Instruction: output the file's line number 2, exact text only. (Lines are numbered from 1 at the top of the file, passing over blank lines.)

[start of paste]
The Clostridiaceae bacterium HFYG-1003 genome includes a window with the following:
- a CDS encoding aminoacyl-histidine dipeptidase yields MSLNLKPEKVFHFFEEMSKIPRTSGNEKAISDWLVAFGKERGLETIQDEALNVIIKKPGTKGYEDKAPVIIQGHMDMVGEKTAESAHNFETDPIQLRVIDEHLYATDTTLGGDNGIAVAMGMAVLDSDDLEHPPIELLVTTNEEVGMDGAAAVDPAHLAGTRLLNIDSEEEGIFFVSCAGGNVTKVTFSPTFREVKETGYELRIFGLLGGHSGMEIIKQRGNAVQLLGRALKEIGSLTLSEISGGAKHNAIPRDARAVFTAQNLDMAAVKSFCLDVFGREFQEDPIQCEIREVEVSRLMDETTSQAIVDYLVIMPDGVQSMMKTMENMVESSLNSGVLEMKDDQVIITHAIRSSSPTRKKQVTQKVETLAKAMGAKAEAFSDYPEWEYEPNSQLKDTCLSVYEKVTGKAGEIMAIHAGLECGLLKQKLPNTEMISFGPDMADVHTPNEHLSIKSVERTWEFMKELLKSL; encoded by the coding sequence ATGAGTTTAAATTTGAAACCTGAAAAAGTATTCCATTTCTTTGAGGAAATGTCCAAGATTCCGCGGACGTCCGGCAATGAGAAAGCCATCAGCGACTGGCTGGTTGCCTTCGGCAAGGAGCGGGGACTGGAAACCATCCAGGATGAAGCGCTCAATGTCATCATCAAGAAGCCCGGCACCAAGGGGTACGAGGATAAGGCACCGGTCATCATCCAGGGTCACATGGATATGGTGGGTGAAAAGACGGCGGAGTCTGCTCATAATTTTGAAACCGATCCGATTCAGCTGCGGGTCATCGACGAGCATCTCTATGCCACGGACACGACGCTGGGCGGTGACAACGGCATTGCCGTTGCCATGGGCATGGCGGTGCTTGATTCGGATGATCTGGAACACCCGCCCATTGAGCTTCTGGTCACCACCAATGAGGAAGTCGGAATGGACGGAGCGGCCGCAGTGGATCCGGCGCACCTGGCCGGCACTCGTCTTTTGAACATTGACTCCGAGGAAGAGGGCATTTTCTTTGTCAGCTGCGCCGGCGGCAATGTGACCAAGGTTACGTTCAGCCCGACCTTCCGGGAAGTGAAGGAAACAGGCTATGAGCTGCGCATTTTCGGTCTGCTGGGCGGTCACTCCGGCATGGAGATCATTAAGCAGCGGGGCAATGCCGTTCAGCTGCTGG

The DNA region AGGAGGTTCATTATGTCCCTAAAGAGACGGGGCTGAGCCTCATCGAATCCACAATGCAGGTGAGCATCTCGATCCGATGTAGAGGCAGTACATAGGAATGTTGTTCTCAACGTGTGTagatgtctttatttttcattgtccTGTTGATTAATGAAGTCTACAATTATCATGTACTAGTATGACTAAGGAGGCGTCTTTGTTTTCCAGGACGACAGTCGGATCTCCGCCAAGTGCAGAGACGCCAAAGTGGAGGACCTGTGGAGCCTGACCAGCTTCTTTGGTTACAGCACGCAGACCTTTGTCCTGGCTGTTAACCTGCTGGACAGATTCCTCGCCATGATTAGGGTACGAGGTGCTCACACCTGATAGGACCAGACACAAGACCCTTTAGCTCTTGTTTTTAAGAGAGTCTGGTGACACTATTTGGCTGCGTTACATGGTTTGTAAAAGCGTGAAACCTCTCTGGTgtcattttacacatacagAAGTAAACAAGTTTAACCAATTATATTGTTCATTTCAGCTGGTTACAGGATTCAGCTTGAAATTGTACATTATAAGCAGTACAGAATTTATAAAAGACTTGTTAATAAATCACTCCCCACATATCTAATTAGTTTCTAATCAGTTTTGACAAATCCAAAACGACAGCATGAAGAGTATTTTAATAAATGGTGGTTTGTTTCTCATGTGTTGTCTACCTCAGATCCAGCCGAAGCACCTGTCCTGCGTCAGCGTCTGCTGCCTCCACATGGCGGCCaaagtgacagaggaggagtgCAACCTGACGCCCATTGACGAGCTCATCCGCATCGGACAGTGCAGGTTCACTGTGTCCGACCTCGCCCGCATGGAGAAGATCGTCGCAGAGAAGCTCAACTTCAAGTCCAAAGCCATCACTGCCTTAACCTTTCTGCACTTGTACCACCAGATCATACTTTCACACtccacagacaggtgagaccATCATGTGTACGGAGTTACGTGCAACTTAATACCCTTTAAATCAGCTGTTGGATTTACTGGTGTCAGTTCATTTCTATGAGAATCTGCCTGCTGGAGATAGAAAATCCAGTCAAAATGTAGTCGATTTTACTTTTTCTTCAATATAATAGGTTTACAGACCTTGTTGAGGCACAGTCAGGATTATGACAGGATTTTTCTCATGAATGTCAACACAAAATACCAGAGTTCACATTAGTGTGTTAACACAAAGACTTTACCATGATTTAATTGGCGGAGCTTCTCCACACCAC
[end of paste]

- a CDS encoding aminoacyl-histidine dipeptidase yields MSLNLKPEKVFHFFEEMSKIPRTSGNEKAISDWLVAFGKERGLETIQDEALNVIIKKPGTKGYEDKAPVIIQGHMDMVGEKTAESAHNFETDPIQLRVIDEHLYATDTTLGGDNGIAVAMGMAVLDSDDLEHPPIELLVTTNEEVGMDGAAAVDPAHLAGTRLLNIDSEEEGIFFVSCAGGNVTKVTFSPTFREVKETGYELRIFGLLGGHSGMEIIKQRGNAVQLLGRALKEIGSLTLSEISGGAKHNAIPRDARAVFTAQNLDMAAVKSFCLDVFGREFQEDPIQCEIREVEVSRLMDETTSQAIVDYLVIMPDGVQSMMKTMENMVESSLNSGVLEMKDDQVIITHAIRSSSPTRKKQVTQKVETLAKAMGAKAEAFSDYPEWEYEPNSQLKDTCLSVYEKVTGKAGEIMAIHAGLECGLLKQKLPNTEMISFGPDMADVHTPNEHLSIKSVERTWEFMKELLKSL; encoded by the coding sequence ATGAGTTTAAATTTGAAACCTGAAAAAGTATTCCATTTCTTTGAGGAAATGTCCAAGATTCCGCGGACGTCCGGCAATGAGAAAGCCATCAGCGACTGGCTGGTTGCCTTCGGCAAGGAGCGGGGACTGGAAACCATCCAGGATGAAGCGCTCAATGTCATCATCAAGAAGCCCGGCACCAAGGGGTACGAGGATAAGGCACCGGTCATCATCCAGGGTCACATGGATATGGTGGGTGAAAAGACGGCGGAGTCTGCTCATAATTTTGAAACCGATCCGATTCAGCTGCGGGTCATCGACGAGCATCTCTATGCCACGGACACGACGCTGGGCGGTGACAACGGCATTGCCGTTGCCATGGGCATGGCGGTGCTTGATTCGGATGATCTGGAACACCCGCCCATTGAGCTTCTGGTCACCACCAATGAGGAAGTCGGAATGGACGGAGCGGCCGCAGTGGATCCGGCGCACCTGGCCGGCACTCGTCTTTTGAACATTGACTCCGAGGAAGAGGGCATTTTCTTTGTCAGCTGCGCCGGCGGCAATGTGACCAAGGTTACGTTCAGCCCGACCTTCCGGGAAGTGAAGGAAACAGGCTATGAGCTGCGCATTTTCGGTCTGCTGGGCGGTCACTCCGGCATGGAGATCATTAAGCAGCGGGGCAATGCCGTTCAGCTGCTGG